Once the components are created, you need to create an application that will contain multiple hybrid components with different deployment models. To create an application in UrbanCode Deploy:
Click Save after filling in those details.
Once you’ve created the application, start adding components as follows:
Repeat these steps for each application component and click Save for each.
Now let’s create multiple environments based on our project needs (see Figure 11):
This will create a new environment.
Once an environment is created, you will need to associate resources (agents) based on the environment where the deployment needs to be made.
Next, you’ll add resources to the environments. If your application components need to be deployed to multiple servers, then you will need to configure resource mapping carefully.
Now UrbanCode Deploy is aware of the component-to-server mapping for each environment.
Once the environment is created and resources have been mapped, you can start adding the environment variables to the environment as defined in the component template. If there are environment variables that are not part of the component template and should be accessible by all the components, then you should define those environment variables.
To create the environment variable:
The variables will be listed as shown in Figure 13.
A manifest file is a template file that contains the key name and the value that will be dynamically populated during the deployment by the UrbanCode Deploy process.
For example, the route of the application should be different for different environments. If the pattern to be followed is <ENV>-<APPNAME>.mybluemix.net, then the value of the <ENV> should be picked up from the environment-specific variable and <APPNAME> should be picked up from the component-specific name in UrbanCode Deploy.
Once you have defined an application and created the environment and mapped the resources, you need to create the application process that defines the order of deployment for multiple components in the application.
It is a good idea to create a single application process for each component individually—a process that will deploy all the components in one go.
Many development teams use Jenkins for continuous integration, but also need to coordinate the deployment of builds through environments, so they use Jenkins to create those builds and then pass the new builds to UrbanCode Deploy for deployment. UrbanCode Deploy provides a plug-in for Jenkins that allows Jenkins to invoke UrbanCode Deploy as a post-build action from which deployment can be triggered. (Read “Integrating Jenkins and IBM UrbanCode Deploy” for complete instructions on activating this plug-in.)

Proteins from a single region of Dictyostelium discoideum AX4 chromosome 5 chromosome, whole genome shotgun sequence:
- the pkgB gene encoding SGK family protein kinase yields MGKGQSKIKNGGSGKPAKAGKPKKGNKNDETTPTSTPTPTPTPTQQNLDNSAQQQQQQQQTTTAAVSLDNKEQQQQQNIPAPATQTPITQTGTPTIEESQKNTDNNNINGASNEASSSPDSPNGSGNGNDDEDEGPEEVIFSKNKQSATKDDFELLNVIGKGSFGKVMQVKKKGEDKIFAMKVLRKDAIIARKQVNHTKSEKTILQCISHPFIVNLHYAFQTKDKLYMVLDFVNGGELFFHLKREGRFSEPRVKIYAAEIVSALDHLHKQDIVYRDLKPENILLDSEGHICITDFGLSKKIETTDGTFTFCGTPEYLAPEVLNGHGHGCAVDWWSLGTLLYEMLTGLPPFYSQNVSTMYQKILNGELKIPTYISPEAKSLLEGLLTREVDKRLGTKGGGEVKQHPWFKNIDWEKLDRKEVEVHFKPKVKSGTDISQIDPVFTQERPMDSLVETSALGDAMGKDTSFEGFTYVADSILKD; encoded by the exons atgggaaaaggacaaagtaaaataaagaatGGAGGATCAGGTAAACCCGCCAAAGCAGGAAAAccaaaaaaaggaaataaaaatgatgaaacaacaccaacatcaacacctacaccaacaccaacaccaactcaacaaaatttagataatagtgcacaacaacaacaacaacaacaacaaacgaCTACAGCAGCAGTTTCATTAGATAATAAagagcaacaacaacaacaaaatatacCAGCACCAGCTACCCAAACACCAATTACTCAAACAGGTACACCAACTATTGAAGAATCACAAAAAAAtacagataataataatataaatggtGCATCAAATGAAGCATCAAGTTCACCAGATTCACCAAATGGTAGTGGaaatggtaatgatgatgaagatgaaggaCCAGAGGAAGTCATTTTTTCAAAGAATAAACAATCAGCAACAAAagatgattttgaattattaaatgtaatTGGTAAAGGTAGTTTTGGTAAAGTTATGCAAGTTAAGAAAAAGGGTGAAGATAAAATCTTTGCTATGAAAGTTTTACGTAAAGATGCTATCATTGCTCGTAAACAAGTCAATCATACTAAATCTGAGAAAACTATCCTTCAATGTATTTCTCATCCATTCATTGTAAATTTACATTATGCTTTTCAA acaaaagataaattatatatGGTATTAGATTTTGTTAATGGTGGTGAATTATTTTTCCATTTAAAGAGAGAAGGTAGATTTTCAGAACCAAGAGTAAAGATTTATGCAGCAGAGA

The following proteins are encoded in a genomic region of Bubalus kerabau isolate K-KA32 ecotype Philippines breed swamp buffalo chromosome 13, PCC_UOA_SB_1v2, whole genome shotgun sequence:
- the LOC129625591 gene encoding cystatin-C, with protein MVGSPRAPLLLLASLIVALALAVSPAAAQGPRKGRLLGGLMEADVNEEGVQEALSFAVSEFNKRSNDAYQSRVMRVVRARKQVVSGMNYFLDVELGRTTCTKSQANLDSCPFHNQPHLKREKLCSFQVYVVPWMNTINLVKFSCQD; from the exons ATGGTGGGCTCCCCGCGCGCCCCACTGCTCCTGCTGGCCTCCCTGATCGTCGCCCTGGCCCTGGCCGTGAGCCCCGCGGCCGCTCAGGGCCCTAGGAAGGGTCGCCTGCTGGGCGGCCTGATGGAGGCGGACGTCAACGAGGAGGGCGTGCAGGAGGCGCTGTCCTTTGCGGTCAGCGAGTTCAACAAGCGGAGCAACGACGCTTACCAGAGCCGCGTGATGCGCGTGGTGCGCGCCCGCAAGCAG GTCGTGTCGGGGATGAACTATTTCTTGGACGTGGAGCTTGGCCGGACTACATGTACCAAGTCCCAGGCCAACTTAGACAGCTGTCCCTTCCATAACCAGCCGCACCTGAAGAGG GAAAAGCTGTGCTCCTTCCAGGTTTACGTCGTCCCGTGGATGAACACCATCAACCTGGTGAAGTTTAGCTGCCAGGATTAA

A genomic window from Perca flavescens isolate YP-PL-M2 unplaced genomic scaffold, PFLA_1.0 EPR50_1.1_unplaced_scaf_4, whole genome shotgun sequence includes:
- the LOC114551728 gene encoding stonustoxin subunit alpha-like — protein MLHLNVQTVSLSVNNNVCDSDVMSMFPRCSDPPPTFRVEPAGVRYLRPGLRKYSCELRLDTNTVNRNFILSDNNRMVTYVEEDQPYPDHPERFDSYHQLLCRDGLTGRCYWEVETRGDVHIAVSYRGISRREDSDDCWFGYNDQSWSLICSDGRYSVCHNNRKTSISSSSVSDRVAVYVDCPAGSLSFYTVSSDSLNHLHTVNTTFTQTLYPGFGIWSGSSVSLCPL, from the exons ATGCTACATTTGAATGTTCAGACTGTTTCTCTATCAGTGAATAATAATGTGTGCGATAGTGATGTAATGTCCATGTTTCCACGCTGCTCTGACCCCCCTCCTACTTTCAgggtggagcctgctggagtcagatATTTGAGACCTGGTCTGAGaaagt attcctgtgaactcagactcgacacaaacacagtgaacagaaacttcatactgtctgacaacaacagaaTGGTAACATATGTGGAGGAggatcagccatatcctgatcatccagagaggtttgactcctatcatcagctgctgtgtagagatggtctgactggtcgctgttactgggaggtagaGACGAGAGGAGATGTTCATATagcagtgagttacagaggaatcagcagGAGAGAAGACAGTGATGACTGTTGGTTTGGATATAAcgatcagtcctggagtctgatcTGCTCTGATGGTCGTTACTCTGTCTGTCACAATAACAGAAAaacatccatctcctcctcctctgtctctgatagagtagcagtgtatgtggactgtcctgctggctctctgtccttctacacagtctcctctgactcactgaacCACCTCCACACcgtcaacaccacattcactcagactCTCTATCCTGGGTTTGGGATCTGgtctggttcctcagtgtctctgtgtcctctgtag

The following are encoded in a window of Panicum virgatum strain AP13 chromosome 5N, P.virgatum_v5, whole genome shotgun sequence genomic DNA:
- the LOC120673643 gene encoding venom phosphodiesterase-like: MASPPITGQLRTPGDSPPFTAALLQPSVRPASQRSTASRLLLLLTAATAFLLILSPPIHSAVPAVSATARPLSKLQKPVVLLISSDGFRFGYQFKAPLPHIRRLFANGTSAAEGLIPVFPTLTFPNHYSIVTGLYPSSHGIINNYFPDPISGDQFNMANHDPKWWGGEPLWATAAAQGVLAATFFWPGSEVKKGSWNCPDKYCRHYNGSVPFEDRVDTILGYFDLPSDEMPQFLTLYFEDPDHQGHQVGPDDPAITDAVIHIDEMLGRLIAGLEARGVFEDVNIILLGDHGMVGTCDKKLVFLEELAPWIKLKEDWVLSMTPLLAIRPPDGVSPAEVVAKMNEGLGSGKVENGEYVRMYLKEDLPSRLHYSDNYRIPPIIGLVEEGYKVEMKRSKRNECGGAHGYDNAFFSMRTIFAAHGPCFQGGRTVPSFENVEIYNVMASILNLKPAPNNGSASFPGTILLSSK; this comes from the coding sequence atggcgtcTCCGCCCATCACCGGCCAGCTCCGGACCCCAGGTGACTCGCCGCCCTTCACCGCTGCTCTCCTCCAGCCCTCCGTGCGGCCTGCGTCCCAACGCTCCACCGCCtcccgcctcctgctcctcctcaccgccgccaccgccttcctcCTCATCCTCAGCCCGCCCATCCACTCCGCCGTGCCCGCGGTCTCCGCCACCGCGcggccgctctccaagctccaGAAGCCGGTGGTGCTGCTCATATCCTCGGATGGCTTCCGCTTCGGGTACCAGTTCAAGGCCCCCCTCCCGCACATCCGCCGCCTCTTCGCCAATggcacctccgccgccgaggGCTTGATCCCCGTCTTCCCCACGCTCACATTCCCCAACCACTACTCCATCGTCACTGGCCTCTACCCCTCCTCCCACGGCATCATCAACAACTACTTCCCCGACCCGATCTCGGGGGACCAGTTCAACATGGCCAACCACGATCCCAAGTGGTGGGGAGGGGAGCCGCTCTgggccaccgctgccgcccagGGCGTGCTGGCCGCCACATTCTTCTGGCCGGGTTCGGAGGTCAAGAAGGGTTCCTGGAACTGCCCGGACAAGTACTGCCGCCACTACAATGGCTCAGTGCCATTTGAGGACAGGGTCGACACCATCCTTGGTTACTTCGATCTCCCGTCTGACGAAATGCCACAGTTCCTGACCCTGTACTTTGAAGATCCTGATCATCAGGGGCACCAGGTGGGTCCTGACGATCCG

Once you install the plug-in, you will see a new post-build action to publish artifacts to UrbanCode Deploy. Select this step and configure the values as shown in Figure 15:
Provide the Component name and the Version number. This step will copy the artifacts provided in the field Base Artifact Directory to UrbanCode Deploy and version it with the number provided in Version field.
If you need to deploy this version of the artifact, then add in the following details:
Provide the UrbanCode Deploy application name created in the previous step. Provide the Environment and Application Process information from previous sections to deploy to the corresponding environment.
Most development projects follow the “build once, deploy many” approach and this example is no exception.
After a successful Jenkins job execution, the deployable version of the microservice will be stored in UrbanCode Deploy. You can use the same version of the artifact and deploy it to a higher environment (such as pre-production and production) after testing it successfully in lower environments (dev and test environments). To do this, select the application in UrbanCode Deploy and click play (the arrow button next to the environment).
Next, select the application process that you want to use from the drop-down menu. If you need to deploy multiple microservices in one go, then you can create snapshots in UrbanCode Deploy that contain the tested versions of the microservice and deploy them all at once.
In this tutorial, you’ve learned how to create an UrbanCode Deploy component template and application and how to add components. You have also learned how to integrate Jenkins with UrbanCode Deploy and trigger multiple microservice deployments from Jenkins and UrbanCode Deploy. For instructions on activating this UrbanCode Deploy/Jenkins plug-in, see “Integrating Jenkins and IBM UrbanCode Deploy.”
This tutorial discusses an overview of containers, container managers, and how containers relate to microservices.